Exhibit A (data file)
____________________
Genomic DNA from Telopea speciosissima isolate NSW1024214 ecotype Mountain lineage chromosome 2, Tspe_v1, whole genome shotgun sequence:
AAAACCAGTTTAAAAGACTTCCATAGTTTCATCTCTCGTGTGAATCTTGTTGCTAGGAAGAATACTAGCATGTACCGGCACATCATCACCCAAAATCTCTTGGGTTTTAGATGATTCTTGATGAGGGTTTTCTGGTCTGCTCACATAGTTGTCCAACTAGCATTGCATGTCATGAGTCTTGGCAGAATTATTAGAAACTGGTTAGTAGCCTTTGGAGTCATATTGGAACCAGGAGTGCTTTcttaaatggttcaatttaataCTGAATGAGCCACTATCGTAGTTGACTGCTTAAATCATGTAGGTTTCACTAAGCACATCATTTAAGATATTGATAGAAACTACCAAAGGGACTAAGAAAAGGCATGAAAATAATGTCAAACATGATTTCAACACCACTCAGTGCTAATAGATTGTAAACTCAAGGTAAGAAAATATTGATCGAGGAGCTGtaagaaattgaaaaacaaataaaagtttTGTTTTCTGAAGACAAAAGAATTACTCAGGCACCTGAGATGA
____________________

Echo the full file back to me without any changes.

Genomic DNA from Telopea speciosissima isolate NSW1024214 ecotype Mountain lineage chromosome 2, Tspe_v1, whole genome shotgun sequence:
AAAACCAGTTTAAAAGACTTCCATAGTTTCATCTCTCGTGTGAATCTTGTTGCTAGGAAGAATACTAGCATGTACCGGCACATCATCACCCAAAATCTCTTGGGTTTTAGATGATTCTTGATGAGGGTTTTCTGGTCTGCTCACATAGTTGTCCAACTAGCATTGCATGTCATGAGTCTTGGCAGAATTATTAGAAACTGGTTAGTAGCCTTTGGAGTCATATTGGAACCAGGAGTGCTTTcttaaatggttcaatttaataCTGAATGAGCCACTATCGTAGTTGACTGCTTAAATCATGTAGGTTTCACTAAGCACATCATTTAAGATATTGATAGAAACTACCAAAGGGACTAAGAAAAGGCATGAAAATAATGTCAAACATGATTTCAACACCACTCAGTGCTAATAGATTGTAAACTCAAGGTAAGAAAATATTGATCGAGGAGCTGtaagaaattgaaaaacaaataaaagtttTGTTTTCTGAAGACAAAAGAATTACTCAGGCACCTGAGATGA